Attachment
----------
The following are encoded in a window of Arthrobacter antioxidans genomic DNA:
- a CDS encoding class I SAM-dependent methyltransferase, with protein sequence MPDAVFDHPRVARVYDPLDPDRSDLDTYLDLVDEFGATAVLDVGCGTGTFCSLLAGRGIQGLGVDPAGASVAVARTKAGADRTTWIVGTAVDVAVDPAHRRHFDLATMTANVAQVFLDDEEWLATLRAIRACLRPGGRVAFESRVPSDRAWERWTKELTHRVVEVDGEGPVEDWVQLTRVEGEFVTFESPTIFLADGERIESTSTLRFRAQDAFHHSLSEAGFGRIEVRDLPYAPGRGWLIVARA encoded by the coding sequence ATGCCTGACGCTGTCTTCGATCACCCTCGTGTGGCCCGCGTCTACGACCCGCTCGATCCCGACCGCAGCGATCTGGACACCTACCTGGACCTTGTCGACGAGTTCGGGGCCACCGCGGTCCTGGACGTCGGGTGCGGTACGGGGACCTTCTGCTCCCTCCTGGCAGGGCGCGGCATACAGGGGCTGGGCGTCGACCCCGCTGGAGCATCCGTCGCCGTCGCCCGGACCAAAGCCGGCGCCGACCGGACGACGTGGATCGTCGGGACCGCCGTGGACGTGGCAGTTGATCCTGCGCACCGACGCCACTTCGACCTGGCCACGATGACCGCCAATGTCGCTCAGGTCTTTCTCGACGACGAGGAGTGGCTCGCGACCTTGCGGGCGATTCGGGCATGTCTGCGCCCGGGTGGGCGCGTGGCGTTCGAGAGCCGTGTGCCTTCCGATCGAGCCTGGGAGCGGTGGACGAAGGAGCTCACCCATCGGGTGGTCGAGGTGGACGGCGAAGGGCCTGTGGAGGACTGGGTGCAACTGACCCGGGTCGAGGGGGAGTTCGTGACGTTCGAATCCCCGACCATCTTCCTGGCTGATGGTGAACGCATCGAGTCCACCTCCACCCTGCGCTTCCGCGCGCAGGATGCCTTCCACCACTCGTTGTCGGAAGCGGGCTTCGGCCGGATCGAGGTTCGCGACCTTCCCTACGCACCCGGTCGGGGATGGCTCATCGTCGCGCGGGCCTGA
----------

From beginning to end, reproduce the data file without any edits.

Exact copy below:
The following are encoded in a window of Arthrobacter antioxidans genomic DNA:
- a CDS encoding class I SAM-dependent methyltransferase, with protein sequence MPDAVFDHPRVARVYDPLDPDRSDLDTYLDLVDEFGATAVLDVGCGTGTFCSLLAGRGIQGLGVDPAGASVAVARTKAGADRTTWIVGTAVDVAVDPAHRRHFDLATMTANVAQVFLDDEEWLATLRAIRACLRPGGRVAFESRVPSDRAWERWTKELTHRVVEVDGEGPVEDWVQLTRVEGEFVTFESPTIFLADGERIESTSTLRFRAQDAFHHSLSEAGFGRIEVRDLPYAPGRGWLIVARA encoded by the coding sequence ATGCCTGACGCTGTCTTCGATCACCCTCGTGTGGCCCGCGTCTACGACCCGCTCGATCCCGACCGCAGCGATCTGGACACCTACCTGGACCTTGTCGACGAGTTCGGGGCCACCGCGGTCCTGGACGTCGGGTGCGGTACGGGGACCTTCTGCTCCCTCCTGGCAGGGCGCGGCATACAGGGGCTGGGCGTCGACCCCGCTGGAGCATCCGTCGCCGTCGCCCGGACCAAAGCCGGCGCCGACCGGACGACGTGGATCGTCGGGACCGCCGTGGACGTGGCAGTTGATCCTGCGCACCGACGCCACTTCGACCTGGCCACGATGACCGCCAATGTCGCTCAGGTCTTTCTCGACGACGAGGAGTGGCTCGCGACCTTGCGGGCGATTCGGGCATGTCTGCGCCCGGGTGGGCGCGTGGCGTTCGAGAGCCGTGTGCCTTCCGATCGAGCCTGGGAGCGGTGGACGAAGGAGCTCACCCATCGGGTGGTCGAGGTGGACGGCGAAGGGCCTGTGGAGGACTGGGTGCAACTGACCCGGGTCGAGGGGGAGTTCGTGACGTTCGAATCCCCGACCATCTTCCTGGCTGATGGTGAACGCATCGAGTCCACCTCCACCCTGCGCTTCCGCGCGCAGGATGCCTTCCACCACTCGTTGTCGGAAGCGGGCTTCGGCCGGATCGAGGTTCGCGACCTTCCCTACGCACCCGGTCGGGGATGGCTCATCGTCGCGCGGGCCTGA